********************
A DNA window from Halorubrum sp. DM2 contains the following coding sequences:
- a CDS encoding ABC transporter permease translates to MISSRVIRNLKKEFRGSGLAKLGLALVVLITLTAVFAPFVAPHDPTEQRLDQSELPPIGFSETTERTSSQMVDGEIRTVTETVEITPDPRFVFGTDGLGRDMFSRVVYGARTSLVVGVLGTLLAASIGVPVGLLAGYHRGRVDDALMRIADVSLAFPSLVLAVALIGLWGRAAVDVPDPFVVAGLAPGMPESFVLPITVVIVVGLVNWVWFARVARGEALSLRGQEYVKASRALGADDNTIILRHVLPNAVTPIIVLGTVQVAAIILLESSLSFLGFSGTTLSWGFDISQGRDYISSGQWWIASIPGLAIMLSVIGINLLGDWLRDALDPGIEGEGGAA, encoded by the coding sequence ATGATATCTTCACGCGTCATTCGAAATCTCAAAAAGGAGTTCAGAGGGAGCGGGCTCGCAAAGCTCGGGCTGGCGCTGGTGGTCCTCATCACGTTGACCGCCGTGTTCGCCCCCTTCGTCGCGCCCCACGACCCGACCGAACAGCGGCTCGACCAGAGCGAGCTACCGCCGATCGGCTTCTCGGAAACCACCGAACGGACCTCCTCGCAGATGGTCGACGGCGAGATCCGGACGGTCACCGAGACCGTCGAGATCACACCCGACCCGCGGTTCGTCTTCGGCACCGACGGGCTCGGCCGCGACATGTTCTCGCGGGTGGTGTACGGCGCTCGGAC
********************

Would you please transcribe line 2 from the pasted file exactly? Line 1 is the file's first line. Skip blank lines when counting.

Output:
- a CDS encoding ABC transporter permease translates to MISSRVIRNLKKEFRGSGLAKLGLALVVLITLTAVFAPFVAPHDPTEQRLDQSELPPIGFSETTERTSSQMVDGEIRTVTETVEITPDPRFVFGTDGLGRDMFSRVVYGARTSLVVGVLGTLLAASIGVPVGLLAGYHRGRVDDALMRIADVSLAFPSLVLAVALIGLWGRAAVDVPDPFVVAGLAPGMPESFVLPITVVIVVGLVNWVWFARVARGEALSLRGQEYVKASRALGADDNTIILRHVLPNAVTPIIVLGTVQVAAIILLESSLSFLGFSGTTLSWGFDISQGRDYISSGQWWIASIPGLAIMLSVIGINLLGDWLRDALDPGIEGEGGAA, encoded by the coding sequence ATGATATCTTCACGCGTCATTCGAAATCTCAAAAAGGAGTTCAGAGGGAGCGGGCTCGCAAAGCTCGGGCTGGCGCTGGTGGTCCTCATCACGTTGACCGCCGTGTTCGCCCCCTTCGTCGCGCCCCACGACCCGACCGAACAGCGGCTCGACCAGAGCGAGCTACCGCCGATCGGCTTCTCGGAAACCACCGAACGGACCTCCTCGCAGATGGTCGACGGCGAGATCCGGACGGTCACCGAGACCGTCGAGATCACACCCGACCCGCGGTTCGTCTTCGGCACCGACGGGCTCGGCCGCGACATGTTCTCGCGGGTGGTGTACGGCGCTCGGAC